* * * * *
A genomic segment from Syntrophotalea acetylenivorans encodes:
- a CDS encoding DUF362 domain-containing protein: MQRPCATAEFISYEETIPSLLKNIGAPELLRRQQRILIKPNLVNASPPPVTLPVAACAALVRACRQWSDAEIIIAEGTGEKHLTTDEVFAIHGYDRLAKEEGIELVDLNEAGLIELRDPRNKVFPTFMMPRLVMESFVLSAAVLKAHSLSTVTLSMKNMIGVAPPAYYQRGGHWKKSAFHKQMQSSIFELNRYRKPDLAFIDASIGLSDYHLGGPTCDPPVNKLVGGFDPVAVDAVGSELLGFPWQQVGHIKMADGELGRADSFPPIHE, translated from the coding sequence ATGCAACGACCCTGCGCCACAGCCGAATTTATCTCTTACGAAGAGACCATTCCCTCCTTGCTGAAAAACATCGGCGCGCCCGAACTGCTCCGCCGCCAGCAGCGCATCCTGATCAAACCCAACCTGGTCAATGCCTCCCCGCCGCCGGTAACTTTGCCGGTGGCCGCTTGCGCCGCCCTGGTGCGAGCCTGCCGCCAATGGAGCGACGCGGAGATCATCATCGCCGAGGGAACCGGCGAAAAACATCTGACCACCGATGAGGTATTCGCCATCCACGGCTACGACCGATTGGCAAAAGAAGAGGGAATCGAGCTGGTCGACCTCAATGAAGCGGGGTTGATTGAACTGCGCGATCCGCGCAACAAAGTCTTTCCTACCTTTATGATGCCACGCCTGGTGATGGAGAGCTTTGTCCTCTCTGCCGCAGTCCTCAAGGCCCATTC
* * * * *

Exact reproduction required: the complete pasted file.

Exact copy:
A genomic segment from Syntrophotalea acetylenivorans encodes:
- a CDS encoding DUF362 domain-containing protein: MQRPCATAEFISYEETIPSLLKNIGAPELLRRQQRILIKPNLVNASPPPVTLPVAACAALVRACRQWSDAEIIIAEGTGEKHLTTDEVFAIHGYDRLAKEEGIELVDLNEAGLIELRDPRNKVFPTFMMPRLVMESFVLSAAVLKAHSLSTVTLSMKNMIGVAPPAYYQRGGHWKKSAFHKQMQSSIFELNRYRKPDLAFIDASIGLSDYHLGGPTCDPPVNKLVGGFDPVAVDAVGSELLGFPWQQVGHIKMADGELGRADSFPPIHE, translated from the coding sequence ATGCAACGACCCTGCGCCACAGCCGAATTTATCTCTTACGAAGAGACCATTCCCTCCTTGCTGAAAAACATCGGCGCGCCCGAACTGCTCCGCCGCCAGCAGCGCATCCTGATCAAACCCAACCTGGTCAATGCCTCCCCGCCGCCGGTAACTTTGCCGGTGGCCGCTTGCGCCGCCCTGGTGCGAGCCTGCCGCCAATGGAGCGACGCGGAGATCATCATCGCCGAGGGAACCGGCGAAAAACATCTGACCACCGATGAGGTATTCGCCATCCACGGCTACGACCGATTGGCAAAAGAAGAGGGAATCGAGCTGGTCGACCTCAATGAAGCGGGGTTGATTGAACTGCGCGATCCGCGCAACAAAGTCTTTCCTACCTTTATGATGCCACGCCTGGTGATGGAGAGCTTTGTCCTCTCTGCCGCAGTCCTCAAGGCCCATTC